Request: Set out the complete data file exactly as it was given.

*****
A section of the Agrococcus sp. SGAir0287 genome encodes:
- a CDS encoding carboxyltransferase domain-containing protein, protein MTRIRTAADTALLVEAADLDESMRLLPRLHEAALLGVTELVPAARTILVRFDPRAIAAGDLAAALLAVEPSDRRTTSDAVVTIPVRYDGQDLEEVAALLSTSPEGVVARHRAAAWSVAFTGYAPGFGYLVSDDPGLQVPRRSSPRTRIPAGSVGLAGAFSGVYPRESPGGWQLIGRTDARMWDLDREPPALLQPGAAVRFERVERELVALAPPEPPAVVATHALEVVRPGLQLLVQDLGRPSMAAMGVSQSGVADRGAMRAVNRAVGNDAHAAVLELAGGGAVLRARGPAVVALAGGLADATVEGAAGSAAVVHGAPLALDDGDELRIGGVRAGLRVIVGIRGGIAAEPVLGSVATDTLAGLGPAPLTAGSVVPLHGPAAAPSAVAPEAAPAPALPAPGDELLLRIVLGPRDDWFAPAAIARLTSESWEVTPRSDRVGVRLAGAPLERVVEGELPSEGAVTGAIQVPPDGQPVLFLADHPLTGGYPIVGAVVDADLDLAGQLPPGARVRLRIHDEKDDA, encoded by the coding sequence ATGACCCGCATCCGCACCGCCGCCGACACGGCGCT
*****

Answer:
A section of the Agrococcus sp. SGAir0287 genome encodes:
- a CDS encoding carboxyltransferase domain-containing protein, protein MTRIRTAADTALLVEAADLDESMRLLPRLHEAALLGVTELVPAARTILVRFDPRAIAAGDLAAALLAVEPSDRRTTSDAVVTIPVRYDGQDLEEVAALLSTSPEGVVARHRAAAWSVAFTGYAPGFGYLVSDDPGLQVPRRSSPRTRIPAGSVGLAGAFSGVYPRESPGGWQLIGRTDARMWDLDREPPALLQPGAAVRFERVERELVALAPPEPPAVVATHALEVVRPGLQLLVQDLGRPSMAAMGVSQSGVADRGAMRAVNRAVGNDAHAAVLELAGGGAVLRARGPAVVALAGGLADATVEGAAGSAAVVHGAPLALDDGDELRIGGVRAGLRVIVGIRGGIAAEPVLGSVATDTLAGLGPAPLTAGSVVPLHGPAAAPSAVAPEAAPAPALPAPGDELLLRIVLGPRDDWFAPAAIARLTSESWEVTPRSDRVGVRLAGAPLERVVEGELPSEGAVTGAIQVPPDGQPVLFLADHPLTGGYPIVGAVVDADLDLAGQLPPGARVRLRIHDEKDDA, encoded by the coding sequence ATGACCCGCATCCGCACCGCCGCCGACACGGCGCT